Money Market Account vs. High-yield Savings Account

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Contributor, Benzinga
February 29, 2024

A savvy saver or depositor has access to a variety of financial products to help them meet their savings goals. Some of the most popular options include money market and high-yield savings accounts. While both offer interest income and safety of principal, a few key differences are worth exploring. Understanding these differences can help you select the best account for your needs.

Here’s a breakdown of the differences between money market and savings accounts to help you choose the right one for your needs.

What is a Money Market Account?

A money market account (MMA) is a type of deposit account offered by banks and financial institutions. It is similar to a savings account but typically offers higher interest rates. Money market accounts are designed for individuals or businesses who want to earn interest on their surplus cash while maintaining access to their funds.

What is a Savings Account?

A savings account is a basic financial tool that allows individuals to store their money in a secure place while earning an interest rate. High-yield savings accounts, typically offered offered by online banks or credit unions, is a type of savings account that offers a higher interest rate than traditional savings accounts. This means that your money will grow at a faster rate while it sits in the account. Unlike a checking account, which is often used for everyday expenses, a savings account is designed for long-term goal planning and building an emergency fund.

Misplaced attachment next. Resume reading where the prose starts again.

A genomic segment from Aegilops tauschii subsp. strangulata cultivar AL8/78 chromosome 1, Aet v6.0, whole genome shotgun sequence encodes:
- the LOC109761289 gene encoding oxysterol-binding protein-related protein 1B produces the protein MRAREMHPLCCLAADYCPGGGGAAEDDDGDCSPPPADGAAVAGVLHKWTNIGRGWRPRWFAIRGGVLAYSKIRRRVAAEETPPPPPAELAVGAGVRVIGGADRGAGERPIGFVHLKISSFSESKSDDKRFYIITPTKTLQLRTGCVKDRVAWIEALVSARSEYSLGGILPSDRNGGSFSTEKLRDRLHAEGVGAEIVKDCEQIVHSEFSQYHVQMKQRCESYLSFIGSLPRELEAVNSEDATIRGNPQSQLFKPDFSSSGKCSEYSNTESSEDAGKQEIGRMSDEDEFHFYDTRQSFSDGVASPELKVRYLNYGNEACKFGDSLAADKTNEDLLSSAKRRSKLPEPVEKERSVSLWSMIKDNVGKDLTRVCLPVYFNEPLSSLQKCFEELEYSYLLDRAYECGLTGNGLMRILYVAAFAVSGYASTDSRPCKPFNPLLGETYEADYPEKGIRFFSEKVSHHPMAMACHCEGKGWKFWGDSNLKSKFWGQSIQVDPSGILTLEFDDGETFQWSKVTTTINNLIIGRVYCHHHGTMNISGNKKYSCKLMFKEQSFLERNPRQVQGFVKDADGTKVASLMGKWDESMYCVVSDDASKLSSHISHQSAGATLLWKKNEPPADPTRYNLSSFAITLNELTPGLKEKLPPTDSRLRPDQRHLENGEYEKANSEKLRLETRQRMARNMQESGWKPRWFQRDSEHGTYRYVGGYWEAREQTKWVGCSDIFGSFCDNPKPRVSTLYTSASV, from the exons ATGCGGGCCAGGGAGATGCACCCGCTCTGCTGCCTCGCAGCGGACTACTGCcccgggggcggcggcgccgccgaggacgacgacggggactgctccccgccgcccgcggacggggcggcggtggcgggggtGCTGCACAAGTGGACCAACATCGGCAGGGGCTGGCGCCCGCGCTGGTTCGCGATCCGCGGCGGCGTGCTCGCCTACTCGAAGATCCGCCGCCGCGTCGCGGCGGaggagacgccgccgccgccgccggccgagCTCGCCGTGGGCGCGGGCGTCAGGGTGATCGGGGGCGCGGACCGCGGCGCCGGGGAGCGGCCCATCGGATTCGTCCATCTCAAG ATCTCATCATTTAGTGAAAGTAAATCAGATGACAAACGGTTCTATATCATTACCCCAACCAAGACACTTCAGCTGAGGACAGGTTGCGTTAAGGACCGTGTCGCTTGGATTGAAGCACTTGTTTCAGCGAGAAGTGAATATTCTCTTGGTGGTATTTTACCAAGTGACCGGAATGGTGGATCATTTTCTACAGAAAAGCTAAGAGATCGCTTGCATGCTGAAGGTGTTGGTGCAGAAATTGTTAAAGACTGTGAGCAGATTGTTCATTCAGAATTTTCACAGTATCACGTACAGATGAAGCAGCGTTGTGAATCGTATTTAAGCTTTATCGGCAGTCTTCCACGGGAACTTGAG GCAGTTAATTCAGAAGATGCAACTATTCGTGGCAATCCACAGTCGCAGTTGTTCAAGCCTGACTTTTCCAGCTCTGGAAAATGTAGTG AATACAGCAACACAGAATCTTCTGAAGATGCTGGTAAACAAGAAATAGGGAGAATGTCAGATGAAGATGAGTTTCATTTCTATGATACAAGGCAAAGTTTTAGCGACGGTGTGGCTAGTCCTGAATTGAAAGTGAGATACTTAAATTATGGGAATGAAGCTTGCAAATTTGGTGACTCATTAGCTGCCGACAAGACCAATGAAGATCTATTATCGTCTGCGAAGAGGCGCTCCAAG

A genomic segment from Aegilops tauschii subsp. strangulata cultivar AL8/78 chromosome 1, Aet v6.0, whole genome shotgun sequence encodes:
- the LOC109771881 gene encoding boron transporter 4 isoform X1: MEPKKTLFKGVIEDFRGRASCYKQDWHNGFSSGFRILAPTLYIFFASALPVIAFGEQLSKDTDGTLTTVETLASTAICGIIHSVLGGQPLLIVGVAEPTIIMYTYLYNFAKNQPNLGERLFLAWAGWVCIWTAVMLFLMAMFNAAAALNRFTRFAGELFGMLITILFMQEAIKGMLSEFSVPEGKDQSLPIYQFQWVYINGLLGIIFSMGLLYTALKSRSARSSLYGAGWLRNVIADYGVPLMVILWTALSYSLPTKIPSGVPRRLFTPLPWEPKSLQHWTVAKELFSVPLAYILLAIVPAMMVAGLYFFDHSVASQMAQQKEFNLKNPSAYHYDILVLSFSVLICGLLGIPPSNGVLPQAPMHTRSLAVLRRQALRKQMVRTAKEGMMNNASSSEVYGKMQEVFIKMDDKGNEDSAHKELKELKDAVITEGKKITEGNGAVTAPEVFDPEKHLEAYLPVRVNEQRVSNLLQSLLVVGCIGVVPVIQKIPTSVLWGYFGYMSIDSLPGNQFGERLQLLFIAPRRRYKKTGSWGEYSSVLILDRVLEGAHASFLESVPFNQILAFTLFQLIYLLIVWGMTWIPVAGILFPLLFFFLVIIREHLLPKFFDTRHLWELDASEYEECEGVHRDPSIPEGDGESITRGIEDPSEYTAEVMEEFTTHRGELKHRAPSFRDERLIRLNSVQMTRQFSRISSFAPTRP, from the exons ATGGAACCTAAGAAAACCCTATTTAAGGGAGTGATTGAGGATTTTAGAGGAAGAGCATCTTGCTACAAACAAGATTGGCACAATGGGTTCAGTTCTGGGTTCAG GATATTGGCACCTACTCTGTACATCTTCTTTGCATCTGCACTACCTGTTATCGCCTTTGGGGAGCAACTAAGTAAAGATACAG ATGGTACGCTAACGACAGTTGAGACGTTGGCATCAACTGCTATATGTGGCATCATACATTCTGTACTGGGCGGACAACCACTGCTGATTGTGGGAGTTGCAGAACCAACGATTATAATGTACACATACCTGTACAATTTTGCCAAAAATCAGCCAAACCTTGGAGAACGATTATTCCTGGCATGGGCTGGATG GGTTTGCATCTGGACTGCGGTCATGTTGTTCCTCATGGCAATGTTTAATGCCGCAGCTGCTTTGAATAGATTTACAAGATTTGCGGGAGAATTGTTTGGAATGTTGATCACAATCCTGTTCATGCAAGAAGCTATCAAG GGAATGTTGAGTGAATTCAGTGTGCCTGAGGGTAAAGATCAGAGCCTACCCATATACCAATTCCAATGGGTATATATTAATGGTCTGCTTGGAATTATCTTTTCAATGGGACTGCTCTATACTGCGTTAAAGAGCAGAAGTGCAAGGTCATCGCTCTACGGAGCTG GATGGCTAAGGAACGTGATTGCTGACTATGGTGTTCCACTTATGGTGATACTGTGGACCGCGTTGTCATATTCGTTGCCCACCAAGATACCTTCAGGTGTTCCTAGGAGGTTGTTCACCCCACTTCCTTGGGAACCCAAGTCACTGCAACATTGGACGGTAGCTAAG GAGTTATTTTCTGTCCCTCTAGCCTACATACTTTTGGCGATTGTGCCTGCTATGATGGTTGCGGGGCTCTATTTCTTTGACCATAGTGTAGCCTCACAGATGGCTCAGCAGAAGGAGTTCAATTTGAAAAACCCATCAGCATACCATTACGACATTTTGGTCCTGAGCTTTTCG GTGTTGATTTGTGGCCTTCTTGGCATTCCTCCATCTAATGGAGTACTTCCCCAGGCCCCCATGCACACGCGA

Money Market vs. Savings Account: What's the Difference?

Although market accounts (MMAs) and savings accounts are both types of deposit accounts offered by financial institutions, but they have some differences in terms of features, benefits and requirements. Here's a comparison between money market accounts and savings accounts:

Interest Rates

  • MMAs: Money market accounts generally offer higher interest rates than savings accounts. Rates can vary, but MMAs tend to provide a better return on your savings.
  • Savings Accounts: Savings accounts offer lower interest rates compared to MMAs. While the rates may be lower, savings accounts still allow you to earn some interest on your funds.

Minimum Balance

  • MMAs: Money market accounts often require a higher minimum balance to open and maintain the account. Maintaining this balance is necessary to avoid fees and get the full benefits of the account.
  • Savings Accounts: Savings accounts typically have lower minimum balance requirements. Some banks even offer no minimum balance options.

Access to Funds

  • MMAs: Many MMAs offer limited check-writing capabilities, which can be useful for making occasional payments. However, there may be restrictions on the number of checks you can write per month.
  • Savings Accounts: Savings accounts usually don't offer check-writing capabilities. Transactions are primarily conducted through electronic transfers, ATM withdrawals or visiting a bank branch.

Transaction Limits

  • MMAs and Savings Accounts: Both MMAs and savings accounts are subject to federal regulations that limit the number of certain types of transactions to six per month. These transactions include transfers and withdrawals.